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The relationship between sentence comprehension and lexical-semantic retuning

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Gilbert, Rebecca A 
Davis, Matthew H 
Gaskell, M Gareth 
Rodd, Jennifer M 


A single encounter with an ambiguous word (e.g. bark, ball) in the context of a less-frequent meaning (e.g. “Sally worried about how crowded the ball would be.”) can shift the later interpretation of the word toward the same subordinate meaning. This lexical-semantic retuning functions to improve future comprehension of ambiguous words. The present paper investigates the relationship between this form of learning and the specific processes that occur during sentence comprehension. One possibility is that lexical-semantic retuning occurs immediately upon hearing the ambiguous word, during initial meaning activation and selection, so priming should be strongest when the disambiguating context is provided before the ambiguous word (prior disambiguation). Alternatively, priming may relate to the degree of reinterpretation needed, which would predict maximal learning when the word is initially misunderstood because the critical context is given after the word (subsequent disambiguation, e.g. “Sally worried that the ball would be too crowded.”). In four experiments, adults listened to prior and subsequent disambiguation sentences, and were later tested on their interpretations of primed and unprimed ambiguous words. The results showed that lexical-semantic retuning can occur for both sentence types. Importantly, however, the emergence of priming for subsequent disambiguation sentences was sensitive to the prime conditions: when the task could potentially be performed without needing to re-analyse the ambiguity, then no significant priming was observed. This is consistent with the ‘good enough’ view of language processing which states that representations can remain as (im)precise as mandated by the situation, and that lexical-semantic retuning operates on the output of good-enough interpretation. More generally, our findings suggest that lexical-semantic retuning is driven by participants’ final interpretation of the word meanings during the prime encounter, regardless of initial meaning activation or misinterpretation.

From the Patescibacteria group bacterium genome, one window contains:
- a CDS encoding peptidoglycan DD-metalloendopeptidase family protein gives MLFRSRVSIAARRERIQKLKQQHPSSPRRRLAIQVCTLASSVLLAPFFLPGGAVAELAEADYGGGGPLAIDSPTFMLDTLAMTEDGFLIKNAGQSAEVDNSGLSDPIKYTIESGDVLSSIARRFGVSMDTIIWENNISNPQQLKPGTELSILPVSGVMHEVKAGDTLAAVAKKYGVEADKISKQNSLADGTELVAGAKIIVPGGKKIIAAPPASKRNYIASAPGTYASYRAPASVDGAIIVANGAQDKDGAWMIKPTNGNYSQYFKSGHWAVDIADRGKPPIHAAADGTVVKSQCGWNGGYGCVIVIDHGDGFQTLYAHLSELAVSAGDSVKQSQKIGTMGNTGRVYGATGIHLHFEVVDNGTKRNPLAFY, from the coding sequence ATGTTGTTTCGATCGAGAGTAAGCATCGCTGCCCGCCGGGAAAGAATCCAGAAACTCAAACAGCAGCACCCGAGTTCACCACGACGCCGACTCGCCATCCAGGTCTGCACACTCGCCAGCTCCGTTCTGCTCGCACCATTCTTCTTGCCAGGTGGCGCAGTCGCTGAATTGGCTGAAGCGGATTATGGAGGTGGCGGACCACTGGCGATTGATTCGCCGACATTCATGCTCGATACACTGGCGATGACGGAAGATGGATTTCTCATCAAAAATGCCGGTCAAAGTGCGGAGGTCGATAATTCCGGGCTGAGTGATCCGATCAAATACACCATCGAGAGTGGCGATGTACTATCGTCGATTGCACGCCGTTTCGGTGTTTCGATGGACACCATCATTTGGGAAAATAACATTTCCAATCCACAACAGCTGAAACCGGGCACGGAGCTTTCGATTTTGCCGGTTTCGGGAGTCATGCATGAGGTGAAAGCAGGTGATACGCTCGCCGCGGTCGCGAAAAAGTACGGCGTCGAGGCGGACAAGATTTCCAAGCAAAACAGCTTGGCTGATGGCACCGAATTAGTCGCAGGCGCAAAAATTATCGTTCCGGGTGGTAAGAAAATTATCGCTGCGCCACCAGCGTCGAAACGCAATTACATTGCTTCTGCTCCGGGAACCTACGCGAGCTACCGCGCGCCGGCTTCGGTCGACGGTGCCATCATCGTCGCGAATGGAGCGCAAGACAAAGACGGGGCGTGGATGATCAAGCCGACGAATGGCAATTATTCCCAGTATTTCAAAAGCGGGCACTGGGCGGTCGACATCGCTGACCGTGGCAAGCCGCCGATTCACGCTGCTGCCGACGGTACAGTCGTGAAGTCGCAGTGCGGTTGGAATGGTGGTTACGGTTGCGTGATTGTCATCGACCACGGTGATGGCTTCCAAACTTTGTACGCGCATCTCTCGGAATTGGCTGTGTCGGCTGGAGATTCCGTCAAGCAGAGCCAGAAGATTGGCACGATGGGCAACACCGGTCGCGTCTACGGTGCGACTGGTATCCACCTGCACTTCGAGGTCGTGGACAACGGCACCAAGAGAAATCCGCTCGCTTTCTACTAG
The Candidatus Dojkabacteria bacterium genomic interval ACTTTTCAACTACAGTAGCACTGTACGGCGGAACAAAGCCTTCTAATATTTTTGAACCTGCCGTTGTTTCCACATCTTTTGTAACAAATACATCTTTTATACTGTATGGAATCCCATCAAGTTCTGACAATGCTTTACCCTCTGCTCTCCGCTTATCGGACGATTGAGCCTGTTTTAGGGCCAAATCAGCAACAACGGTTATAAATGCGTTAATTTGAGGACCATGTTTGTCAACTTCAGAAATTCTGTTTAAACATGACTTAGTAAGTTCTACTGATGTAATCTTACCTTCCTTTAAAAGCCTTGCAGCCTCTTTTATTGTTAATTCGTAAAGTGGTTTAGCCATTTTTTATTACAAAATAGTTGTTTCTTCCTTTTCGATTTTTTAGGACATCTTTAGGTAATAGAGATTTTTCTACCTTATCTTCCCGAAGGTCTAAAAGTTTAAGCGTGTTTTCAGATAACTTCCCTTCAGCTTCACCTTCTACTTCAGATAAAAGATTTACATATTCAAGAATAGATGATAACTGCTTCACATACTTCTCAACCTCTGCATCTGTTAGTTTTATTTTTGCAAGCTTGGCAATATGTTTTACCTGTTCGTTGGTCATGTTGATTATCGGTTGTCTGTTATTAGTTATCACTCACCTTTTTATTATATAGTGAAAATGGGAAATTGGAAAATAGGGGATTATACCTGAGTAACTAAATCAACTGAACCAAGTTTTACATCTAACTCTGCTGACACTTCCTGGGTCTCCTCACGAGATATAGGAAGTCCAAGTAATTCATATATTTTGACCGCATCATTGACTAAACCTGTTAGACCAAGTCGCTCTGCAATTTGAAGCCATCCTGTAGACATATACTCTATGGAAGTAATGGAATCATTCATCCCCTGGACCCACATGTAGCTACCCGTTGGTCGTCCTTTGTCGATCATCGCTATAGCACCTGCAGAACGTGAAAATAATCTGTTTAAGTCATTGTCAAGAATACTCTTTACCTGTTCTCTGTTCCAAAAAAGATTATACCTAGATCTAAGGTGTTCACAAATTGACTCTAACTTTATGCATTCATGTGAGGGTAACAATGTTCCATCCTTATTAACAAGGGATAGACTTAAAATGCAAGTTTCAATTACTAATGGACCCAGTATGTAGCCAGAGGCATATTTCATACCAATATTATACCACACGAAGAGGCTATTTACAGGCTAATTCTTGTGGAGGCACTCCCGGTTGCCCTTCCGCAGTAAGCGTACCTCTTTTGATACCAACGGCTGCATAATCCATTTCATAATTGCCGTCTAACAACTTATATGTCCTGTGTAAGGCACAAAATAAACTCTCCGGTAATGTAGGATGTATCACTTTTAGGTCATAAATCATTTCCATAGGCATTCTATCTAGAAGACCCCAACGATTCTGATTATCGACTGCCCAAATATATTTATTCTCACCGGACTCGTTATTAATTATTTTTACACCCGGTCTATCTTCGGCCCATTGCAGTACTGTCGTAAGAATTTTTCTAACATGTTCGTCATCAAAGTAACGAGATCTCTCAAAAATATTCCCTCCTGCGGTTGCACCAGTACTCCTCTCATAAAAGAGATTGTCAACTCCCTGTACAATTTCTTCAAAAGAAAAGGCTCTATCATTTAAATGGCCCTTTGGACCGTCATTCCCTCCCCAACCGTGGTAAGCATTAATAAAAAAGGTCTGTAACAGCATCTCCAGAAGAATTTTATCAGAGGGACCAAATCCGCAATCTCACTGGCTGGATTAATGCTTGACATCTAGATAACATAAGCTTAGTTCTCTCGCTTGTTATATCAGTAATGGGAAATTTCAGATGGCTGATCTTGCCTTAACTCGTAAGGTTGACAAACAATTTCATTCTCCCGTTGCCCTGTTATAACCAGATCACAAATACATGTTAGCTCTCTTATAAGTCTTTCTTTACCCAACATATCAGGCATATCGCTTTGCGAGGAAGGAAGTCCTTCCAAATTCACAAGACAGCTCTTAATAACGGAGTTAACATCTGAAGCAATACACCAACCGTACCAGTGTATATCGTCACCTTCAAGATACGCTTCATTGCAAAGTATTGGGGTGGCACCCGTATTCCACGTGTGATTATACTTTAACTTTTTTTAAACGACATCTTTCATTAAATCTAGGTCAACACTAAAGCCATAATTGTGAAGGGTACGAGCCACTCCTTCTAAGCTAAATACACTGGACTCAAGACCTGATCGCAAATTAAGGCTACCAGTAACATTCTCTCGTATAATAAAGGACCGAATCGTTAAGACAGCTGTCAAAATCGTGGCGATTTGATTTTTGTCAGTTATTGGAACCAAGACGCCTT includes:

Language comprehension, Lexical ambiguity, Semantic ambiguity, Priming, Learning, Sentence processing

Journal Title

Journal of Memory and Language

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Elsevier BV
MRC (unknown)
Medical Research Council (MC_UU_00005/5)